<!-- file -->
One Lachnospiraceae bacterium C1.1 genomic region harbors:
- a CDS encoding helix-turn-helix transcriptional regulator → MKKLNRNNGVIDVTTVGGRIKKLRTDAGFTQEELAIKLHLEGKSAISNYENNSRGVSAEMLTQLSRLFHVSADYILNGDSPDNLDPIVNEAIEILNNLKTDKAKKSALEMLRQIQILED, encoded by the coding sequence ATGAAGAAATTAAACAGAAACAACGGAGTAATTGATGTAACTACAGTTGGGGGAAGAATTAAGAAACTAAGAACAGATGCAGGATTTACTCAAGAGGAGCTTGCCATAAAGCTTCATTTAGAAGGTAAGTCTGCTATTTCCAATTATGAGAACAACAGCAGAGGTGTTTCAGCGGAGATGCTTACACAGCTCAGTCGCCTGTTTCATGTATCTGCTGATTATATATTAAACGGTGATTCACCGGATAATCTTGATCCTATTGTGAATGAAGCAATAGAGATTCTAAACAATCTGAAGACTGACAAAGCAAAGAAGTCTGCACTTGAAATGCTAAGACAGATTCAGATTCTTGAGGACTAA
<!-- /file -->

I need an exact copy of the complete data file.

One Lachnospiraceae bacterium C1.1 genomic region harbors:
- a CDS encoding helix-turn-helix transcriptional regulator → MKKLNRNNGVIDVTTVGGRIKKLRTDAGFTQEELAIKLHLEGKSAISNYENNSRGVSAEMLTQLSRLFHVSADYILNGDSPDNLDPIVNEAIEILNNLKTDKAKKSALEMLRQIQILED, encoded by the coding sequence ATGAAGAAATTAAACAGAAACAACGGAGTAATTGATGTAACTACAGTTGGGGGAAGAATTAAGAAACTAAGAACAGATGCAGGATTTACTCAAGAGGAGCTTGCCATAAAGCTTCATTTAGAAGGTAAGTCTGCTATTTCCAATTATGAGAACAACAGCAGAGGTGTTTCAGCGGAGATGCTTACACAGCTCAGTCGCCTGTTTCATGTATCTGCTGATTATATATTAAACGGTGATTCACCGGATAATCTTGATCCTATTGTGAATGAAGCAATAGAGATTCTAAACAATCTGAAGACTGACAAAGCAAAGAAGTCTGCACTTGAAATGCTAAGACAGATTCAGATTCTTGAGGACTAA